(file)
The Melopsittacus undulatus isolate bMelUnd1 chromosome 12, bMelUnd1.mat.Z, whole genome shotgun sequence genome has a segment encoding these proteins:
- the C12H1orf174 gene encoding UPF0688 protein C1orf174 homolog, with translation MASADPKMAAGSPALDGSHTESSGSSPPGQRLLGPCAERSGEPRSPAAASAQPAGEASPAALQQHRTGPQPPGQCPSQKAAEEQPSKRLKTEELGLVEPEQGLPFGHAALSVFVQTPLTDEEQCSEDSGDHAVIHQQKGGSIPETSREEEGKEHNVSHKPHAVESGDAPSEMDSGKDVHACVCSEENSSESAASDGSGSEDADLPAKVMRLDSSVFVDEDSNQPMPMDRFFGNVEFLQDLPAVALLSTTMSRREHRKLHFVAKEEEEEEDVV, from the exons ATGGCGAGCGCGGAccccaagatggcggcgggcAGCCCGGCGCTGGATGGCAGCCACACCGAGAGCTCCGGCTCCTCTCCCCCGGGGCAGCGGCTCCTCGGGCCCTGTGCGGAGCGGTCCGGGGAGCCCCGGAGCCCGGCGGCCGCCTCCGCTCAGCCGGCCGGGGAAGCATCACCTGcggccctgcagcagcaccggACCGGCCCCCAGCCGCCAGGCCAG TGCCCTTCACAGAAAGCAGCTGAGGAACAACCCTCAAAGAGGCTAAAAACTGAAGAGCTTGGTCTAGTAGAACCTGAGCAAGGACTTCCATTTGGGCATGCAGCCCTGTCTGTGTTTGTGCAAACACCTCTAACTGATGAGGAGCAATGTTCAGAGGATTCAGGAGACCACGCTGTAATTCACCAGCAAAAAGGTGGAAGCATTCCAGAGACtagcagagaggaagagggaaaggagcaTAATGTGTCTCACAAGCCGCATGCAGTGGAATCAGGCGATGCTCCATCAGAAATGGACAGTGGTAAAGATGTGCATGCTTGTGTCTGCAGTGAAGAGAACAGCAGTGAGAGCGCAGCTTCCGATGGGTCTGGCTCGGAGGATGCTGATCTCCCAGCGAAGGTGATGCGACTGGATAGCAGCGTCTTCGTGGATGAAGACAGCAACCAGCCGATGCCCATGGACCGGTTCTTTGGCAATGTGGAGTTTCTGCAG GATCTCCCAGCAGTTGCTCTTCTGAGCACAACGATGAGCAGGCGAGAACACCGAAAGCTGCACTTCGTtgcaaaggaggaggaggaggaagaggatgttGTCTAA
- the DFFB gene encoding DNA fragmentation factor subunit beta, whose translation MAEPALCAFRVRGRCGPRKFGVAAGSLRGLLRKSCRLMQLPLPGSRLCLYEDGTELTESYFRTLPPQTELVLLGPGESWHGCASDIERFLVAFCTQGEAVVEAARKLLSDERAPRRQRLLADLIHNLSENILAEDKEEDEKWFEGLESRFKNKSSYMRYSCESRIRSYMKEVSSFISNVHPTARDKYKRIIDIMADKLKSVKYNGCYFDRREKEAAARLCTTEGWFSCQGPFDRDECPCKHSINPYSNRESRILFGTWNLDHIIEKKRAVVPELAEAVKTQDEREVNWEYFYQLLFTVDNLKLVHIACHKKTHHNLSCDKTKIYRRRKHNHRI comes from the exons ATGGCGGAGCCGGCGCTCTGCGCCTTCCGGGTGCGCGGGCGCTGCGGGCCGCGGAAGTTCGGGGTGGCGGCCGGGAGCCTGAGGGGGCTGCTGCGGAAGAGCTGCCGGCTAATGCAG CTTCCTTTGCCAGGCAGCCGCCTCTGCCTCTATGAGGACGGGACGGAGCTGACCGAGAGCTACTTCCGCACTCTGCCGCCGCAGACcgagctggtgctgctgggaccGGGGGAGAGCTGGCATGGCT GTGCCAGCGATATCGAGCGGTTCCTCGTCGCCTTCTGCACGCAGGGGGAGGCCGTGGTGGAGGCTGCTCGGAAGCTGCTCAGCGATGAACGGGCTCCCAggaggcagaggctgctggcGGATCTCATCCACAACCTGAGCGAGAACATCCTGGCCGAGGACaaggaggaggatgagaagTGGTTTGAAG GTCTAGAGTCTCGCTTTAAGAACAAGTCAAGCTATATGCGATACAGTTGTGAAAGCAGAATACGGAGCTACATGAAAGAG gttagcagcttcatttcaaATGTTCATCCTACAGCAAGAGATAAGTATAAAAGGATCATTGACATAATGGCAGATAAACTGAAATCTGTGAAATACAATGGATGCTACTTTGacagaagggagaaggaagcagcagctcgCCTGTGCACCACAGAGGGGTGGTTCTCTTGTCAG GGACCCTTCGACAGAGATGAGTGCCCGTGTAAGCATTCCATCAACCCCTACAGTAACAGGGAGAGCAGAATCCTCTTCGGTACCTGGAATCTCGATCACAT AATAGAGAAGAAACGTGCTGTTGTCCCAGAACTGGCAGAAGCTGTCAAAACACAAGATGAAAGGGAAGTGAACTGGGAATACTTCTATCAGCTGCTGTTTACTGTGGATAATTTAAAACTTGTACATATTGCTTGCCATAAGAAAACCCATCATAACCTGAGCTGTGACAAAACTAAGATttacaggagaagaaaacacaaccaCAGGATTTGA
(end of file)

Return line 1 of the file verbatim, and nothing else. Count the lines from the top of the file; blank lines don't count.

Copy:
The Melopsittacus undulatus isolate bMelUnd1 chromosome 12, bMelUnd1.mat.Z, whole genome shotgun sequence genome has a segment encoding these proteins: